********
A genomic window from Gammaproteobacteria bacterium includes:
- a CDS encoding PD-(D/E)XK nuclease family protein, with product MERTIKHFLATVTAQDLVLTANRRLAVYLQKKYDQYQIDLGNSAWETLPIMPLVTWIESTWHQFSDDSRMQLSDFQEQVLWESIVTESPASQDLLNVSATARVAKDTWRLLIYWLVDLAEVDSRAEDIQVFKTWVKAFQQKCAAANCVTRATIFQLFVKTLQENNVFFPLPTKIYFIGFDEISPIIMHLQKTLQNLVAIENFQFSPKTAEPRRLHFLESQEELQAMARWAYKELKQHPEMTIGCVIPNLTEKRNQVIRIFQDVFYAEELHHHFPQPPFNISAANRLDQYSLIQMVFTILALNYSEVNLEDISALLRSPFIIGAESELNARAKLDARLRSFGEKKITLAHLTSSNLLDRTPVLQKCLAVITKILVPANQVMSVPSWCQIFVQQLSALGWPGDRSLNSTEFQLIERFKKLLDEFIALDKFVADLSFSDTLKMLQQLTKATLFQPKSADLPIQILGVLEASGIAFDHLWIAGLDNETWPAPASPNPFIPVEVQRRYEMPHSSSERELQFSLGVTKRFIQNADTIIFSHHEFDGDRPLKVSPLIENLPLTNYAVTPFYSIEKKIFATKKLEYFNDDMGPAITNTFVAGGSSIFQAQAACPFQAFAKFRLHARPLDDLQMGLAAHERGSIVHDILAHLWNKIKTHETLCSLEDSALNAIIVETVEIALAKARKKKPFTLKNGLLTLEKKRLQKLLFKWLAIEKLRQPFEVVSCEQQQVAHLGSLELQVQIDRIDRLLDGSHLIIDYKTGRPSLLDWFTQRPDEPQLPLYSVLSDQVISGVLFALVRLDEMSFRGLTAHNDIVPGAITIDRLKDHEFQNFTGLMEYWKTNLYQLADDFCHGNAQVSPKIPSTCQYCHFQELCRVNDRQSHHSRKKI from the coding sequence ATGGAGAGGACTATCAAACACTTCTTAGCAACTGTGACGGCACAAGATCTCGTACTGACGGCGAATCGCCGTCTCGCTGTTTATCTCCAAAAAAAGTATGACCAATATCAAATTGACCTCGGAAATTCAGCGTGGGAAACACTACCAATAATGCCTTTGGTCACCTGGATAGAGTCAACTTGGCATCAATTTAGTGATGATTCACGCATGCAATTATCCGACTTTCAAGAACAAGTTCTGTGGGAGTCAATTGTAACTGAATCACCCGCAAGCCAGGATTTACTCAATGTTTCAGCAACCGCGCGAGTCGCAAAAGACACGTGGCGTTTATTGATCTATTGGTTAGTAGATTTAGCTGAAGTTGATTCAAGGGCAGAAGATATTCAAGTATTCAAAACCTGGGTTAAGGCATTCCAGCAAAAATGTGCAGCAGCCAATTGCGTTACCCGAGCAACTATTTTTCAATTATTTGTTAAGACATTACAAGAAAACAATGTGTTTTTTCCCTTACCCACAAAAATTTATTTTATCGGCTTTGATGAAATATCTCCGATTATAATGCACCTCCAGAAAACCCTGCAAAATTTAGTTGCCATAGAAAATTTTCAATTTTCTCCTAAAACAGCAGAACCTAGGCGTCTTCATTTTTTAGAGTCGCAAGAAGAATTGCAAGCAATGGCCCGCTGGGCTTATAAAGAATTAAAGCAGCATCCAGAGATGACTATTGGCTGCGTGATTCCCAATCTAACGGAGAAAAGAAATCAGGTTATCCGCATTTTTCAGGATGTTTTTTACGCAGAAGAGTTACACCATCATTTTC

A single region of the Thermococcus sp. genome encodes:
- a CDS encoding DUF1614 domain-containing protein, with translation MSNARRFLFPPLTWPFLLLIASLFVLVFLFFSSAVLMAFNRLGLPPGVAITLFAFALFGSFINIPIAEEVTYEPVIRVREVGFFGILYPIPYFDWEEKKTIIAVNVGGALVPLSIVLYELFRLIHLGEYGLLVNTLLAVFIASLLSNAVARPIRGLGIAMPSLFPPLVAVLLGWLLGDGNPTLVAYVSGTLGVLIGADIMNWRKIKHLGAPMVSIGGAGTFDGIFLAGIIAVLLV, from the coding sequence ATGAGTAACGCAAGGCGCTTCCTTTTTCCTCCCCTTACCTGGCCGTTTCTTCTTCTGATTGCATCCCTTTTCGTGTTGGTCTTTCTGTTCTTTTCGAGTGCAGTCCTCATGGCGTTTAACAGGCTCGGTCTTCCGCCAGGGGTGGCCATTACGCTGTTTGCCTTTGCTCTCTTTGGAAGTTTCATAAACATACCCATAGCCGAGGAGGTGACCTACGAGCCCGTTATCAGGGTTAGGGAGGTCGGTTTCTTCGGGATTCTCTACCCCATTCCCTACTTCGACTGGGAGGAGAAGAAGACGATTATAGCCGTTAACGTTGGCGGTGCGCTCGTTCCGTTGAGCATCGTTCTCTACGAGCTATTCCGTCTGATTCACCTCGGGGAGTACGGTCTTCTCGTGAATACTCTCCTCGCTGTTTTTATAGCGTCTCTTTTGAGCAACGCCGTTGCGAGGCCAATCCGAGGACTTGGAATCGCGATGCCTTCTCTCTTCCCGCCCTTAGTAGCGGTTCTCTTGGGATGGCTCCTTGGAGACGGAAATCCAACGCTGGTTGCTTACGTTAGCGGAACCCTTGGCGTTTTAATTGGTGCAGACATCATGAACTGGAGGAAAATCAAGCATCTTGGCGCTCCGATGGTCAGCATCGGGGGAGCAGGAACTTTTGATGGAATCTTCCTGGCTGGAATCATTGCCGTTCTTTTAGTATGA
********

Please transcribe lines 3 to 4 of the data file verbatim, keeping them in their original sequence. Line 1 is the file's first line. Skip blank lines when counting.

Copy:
A single region of the Thermococcus sp. genome encodes:
- a CDS encoding DUF1614 domain-containing protein, with translation MSNARRFLFPPLTWPFLLLIASLFVLVFLFFSSAVLMAFNRLGLPPGVAITLFAFALFGSFINIPIAEEVTYEPVIRVREVGFFGILYPIPYFDWEEKKTIIAVNVGGALVPLSIVLYELFRLIHLGEYGLLVNTLLAVFIASLLSNAVARPIRGLGIAMPSLFPPLVAVLLGWLLGDGNPTLVAYVSGTLGVLIGADIMNWRKIKHLGAPMVSIGGAGTFDGIFLAGIIAVLLV, from the coding sequence ATGAGTAACGCAAGGCGCTTCCTTTTTCCTCCCCTTACCTGGCCGTTTCTTCTTCTGATTGCATCCCTTTTCGTGTTGGTCTTTCTGTTCTTTTCGAGTGCAGTCCTCATGGCGTTTAACAGGCTCGGTCTTCCGCCAGGGGTGGCCATTACGCTGTTTGCCTTTGCTCTCTTTGGAAGTTTCATAAACATACCCATAGCCGAGGAGGTGACCTACGAGCCCGTTATCAGGGTTAGGGAGGTCGGTTTCTTCGGGATTCTCTACCCCATTCCCTACTTCGACTGGGAGGAGAAGAAGACGATTATAGCCGTTAACGTTGGCGGTGCGCTCGTTCCGTTGAGCATCGTTCTCTACGAGCTATTCCGTCTGATTCACCTCGGGGAGTACGGTCTTCTCGTGAATACTCTCCTCGCTGTTTTTATAGCGTCTCTTTTGAGCAACGCCGTTGCGAGGCCAATCCGAGGACTTGGAATCGCGATGCCTTCTCTCTTCCCGCCCTTAGTAGCGGTTCTCTTGGGATGGCTCCTTGGAGACGGAAATCCAACGCTGGTTGCTTACGTTAGCGGAACCCTTGGCGTTTTAATTGGTGCAGACATCATGAACTGGAGGAAAATCAAGCATCTTGGCGCTCCGATGGTCAGCATCGGGGGAGCAGGAACTTTTGATGGAATCTTCCTGGCTGGAATCATTGCCGTTCTTTTAGTATGA